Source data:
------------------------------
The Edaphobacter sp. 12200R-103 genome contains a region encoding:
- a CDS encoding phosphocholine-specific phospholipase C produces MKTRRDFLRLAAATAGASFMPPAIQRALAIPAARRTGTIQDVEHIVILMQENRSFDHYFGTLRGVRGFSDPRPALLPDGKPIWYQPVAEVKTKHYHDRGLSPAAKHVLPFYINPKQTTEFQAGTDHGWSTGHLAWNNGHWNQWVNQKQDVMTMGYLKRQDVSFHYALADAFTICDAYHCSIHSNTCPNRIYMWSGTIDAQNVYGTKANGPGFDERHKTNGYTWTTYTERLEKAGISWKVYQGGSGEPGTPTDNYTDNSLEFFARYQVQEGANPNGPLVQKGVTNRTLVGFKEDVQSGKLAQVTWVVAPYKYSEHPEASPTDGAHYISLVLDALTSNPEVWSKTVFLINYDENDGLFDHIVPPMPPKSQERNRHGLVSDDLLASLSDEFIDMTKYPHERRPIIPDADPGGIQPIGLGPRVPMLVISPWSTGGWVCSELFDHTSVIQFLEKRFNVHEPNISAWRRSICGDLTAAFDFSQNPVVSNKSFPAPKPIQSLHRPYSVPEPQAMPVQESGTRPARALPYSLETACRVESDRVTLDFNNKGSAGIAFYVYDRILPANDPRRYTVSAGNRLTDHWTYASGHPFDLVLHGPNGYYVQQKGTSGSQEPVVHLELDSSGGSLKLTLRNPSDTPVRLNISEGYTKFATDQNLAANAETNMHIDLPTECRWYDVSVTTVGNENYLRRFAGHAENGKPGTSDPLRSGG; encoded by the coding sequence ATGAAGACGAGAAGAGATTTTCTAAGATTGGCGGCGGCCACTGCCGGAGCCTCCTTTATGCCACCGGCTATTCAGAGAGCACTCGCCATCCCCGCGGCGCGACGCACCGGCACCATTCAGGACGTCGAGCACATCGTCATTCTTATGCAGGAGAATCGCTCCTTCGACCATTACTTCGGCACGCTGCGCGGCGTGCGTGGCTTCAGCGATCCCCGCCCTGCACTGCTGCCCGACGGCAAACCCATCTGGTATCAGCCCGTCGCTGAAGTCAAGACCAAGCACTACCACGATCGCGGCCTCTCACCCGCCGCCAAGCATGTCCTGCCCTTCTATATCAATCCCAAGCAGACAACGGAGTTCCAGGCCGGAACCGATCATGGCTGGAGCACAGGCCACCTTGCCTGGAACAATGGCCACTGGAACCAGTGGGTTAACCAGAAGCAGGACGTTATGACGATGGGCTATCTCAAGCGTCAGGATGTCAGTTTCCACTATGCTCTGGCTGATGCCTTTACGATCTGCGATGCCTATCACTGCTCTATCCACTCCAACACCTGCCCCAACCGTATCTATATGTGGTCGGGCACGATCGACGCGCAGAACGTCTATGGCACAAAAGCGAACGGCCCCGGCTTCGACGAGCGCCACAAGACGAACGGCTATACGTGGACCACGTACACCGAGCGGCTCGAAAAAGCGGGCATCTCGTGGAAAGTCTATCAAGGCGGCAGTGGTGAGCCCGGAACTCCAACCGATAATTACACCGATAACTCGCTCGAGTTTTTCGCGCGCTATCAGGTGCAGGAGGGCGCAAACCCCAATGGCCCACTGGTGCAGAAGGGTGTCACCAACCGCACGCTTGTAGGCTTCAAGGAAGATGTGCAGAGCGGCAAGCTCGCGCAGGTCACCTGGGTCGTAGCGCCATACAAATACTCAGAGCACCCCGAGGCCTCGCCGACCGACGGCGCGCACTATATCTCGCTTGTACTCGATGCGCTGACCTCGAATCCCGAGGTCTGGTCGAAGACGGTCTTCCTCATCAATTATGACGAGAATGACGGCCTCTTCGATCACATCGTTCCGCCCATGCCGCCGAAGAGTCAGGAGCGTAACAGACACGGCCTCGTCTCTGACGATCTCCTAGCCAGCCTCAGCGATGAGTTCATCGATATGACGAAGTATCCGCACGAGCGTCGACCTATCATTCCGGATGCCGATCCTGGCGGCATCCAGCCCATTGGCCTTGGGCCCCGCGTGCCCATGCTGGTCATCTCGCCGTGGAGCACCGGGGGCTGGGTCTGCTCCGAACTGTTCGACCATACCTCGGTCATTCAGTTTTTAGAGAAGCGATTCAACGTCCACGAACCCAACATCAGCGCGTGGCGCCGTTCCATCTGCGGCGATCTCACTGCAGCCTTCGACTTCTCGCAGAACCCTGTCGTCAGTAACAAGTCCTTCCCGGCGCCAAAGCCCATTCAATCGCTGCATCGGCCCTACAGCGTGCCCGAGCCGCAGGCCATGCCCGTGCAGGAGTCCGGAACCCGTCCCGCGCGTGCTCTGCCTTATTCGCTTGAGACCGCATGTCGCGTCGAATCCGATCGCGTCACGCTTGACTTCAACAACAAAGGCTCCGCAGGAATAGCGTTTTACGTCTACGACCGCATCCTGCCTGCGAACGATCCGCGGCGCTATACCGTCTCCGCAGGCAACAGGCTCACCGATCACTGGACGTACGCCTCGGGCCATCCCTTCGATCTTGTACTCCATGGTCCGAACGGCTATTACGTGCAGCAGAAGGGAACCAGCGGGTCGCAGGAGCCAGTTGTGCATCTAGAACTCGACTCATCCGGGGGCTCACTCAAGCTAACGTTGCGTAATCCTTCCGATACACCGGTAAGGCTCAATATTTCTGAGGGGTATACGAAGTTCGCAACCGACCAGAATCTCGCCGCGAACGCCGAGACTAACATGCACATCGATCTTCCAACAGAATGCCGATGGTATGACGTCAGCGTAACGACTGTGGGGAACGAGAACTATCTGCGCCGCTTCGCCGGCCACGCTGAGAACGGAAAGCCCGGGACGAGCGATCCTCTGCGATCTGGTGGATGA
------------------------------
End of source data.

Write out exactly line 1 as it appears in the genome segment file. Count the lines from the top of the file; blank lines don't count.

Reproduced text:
The Edaphobacter sp. 12200R-103 genome contains a region encoding: